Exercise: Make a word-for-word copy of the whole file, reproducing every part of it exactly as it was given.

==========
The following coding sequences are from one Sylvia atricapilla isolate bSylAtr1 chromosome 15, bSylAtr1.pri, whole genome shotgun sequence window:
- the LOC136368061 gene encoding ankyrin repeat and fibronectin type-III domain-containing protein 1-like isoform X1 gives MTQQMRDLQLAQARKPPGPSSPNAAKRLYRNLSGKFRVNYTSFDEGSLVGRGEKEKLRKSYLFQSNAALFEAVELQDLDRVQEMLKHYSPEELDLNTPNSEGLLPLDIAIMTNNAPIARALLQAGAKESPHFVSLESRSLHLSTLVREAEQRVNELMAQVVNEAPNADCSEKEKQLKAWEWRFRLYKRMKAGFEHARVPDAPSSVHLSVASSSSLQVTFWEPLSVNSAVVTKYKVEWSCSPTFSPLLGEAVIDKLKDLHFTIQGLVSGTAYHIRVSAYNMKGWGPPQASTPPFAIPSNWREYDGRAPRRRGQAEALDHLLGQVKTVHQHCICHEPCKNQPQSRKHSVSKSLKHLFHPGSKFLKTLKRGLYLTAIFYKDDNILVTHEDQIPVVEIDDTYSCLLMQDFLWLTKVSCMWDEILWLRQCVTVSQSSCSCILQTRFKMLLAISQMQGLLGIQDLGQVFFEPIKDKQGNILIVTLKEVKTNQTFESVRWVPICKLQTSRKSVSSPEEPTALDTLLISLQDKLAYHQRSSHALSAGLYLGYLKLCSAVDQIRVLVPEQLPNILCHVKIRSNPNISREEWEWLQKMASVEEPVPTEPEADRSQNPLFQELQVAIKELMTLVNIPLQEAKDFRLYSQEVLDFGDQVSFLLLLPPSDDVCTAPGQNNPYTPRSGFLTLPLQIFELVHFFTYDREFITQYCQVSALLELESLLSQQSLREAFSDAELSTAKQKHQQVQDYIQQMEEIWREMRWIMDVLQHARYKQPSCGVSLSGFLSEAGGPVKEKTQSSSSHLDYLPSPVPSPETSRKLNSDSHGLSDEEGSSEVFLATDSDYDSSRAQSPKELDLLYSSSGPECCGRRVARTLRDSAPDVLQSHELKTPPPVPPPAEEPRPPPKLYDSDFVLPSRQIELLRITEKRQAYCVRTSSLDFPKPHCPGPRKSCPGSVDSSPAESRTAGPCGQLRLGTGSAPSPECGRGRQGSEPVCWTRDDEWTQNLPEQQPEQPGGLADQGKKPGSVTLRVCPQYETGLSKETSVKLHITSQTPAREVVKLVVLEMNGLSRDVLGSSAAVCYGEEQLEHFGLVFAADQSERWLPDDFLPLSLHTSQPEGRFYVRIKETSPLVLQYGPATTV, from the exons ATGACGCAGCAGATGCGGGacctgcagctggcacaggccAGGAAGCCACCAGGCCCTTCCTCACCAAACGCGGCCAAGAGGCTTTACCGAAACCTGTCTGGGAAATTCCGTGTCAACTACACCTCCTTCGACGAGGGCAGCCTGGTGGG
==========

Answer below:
The following coding sequences are from one Sylvia atricapilla isolate bSylAtr1 chromosome 15, bSylAtr1.pri, whole genome shotgun sequence window:
- the LOC136368061 gene encoding ankyrin repeat and fibronectin type-III domain-containing protein 1-like isoform X1 gives MTQQMRDLQLAQARKPPGPSSPNAAKRLYRNLSGKFRVNYTSFDEGSLVGRGEKEKLRKSYLFQSNAALFEAVELQDLDRVQEMLKHYSPEELDLNTPNSEGLLPLDIAIMTNNAPIARALLQAGAKESPHFVSLESRSLHLSTLVREAEQRVNELMAQVVNEAPNADCSEKEKQLKAWEWRFRLYKRMKAGFEHARVPDAPSSVHLSVASSSSLQVTFWEPLSVNSAVVTKYKVEWSCSPTFSPLLGEAVIDKLKDLHFTIQGLVSGTAYHIRVSAYNMKGWGPPQASTPPFAIPSNWREYDGRAPRRRGQAEALDHLLGQVKTVHQHCICHEPCKNQPQSRKHSVSKSLKHLFHPGSKFLKTLKRGLYLTAIFYKDDNILVTHEDQIPVVEIDDTYSCLLMQDFLWLTKVSCMWDEILWLRQCVTVSQSSCSCILQTRFKMLLAISQMQGLLGIQDLGQVFFEPIKDKQGNILIVTLKEVKTNQTFESVRWVPICKLQTSRKSVSSPEEPTALDTLLISLQDKLAYHQRSSHALSAGLYLGYLKLCSAVDQIRVLVPEQLPNILCHVKIRSNPNISREEWEWLQKMASVEEPVPTEPEADRSQNPLFQELQVAIKELMTLVNIPLQEAKDFRLYSQEVLDFGDQVSFLLLLPPSDDVCTAPGQNNPYTPRSGFLTLPLQIFELVHFFTYDREFITQYCQVSALLELESLLSQQSLREAFSDAELSTAKQKHQQVQDYIQQMEEIWREMRWIMDVLQHARYKQPSCGVSLSGFLSEAGGPVKEKTQSSSSHLDYLPSPVPSPETSRKLNSDSHGLSDEEGSSEVFLATDSDYDSSRAQSPKELDLLYSSSGPECCGRRVARTLRDSAPDVLQSHELKTPPPVPPPAEEPRPPPKLYDSDFVLPSRQIELLRITEKRQAYCVRTSSLDFPKPHCPGPRKSCPGSVDSSPAESRTAGPCGQLRLGTGSAPSPECGRGRQGSEPVCWTRDDEWTQNLPEQQPEQPGGLADQGKKPGSVTLRVCPQYETGLSKETSVKLHITSQTPAREVVKLVVLEMNGLSRDVLGSSAAVCYGEEQLEHFGLVFAADQSERWLPDDFLPLSLHTSQPEGRFYVRIKETSPLVLQYGPATTV, from the exons ATGACGCAGCAGATGCGGGacctgcagctggcacaggccAGGAAGCCACCAGGCCCTTCCTCACCAAACGCGGCCAAGAGGCTTTACCGAAACCTGTCTGGGAAATTCCGTGTCAACTACACCTCCTTCGACGAGGGCAGCCTGGTGGG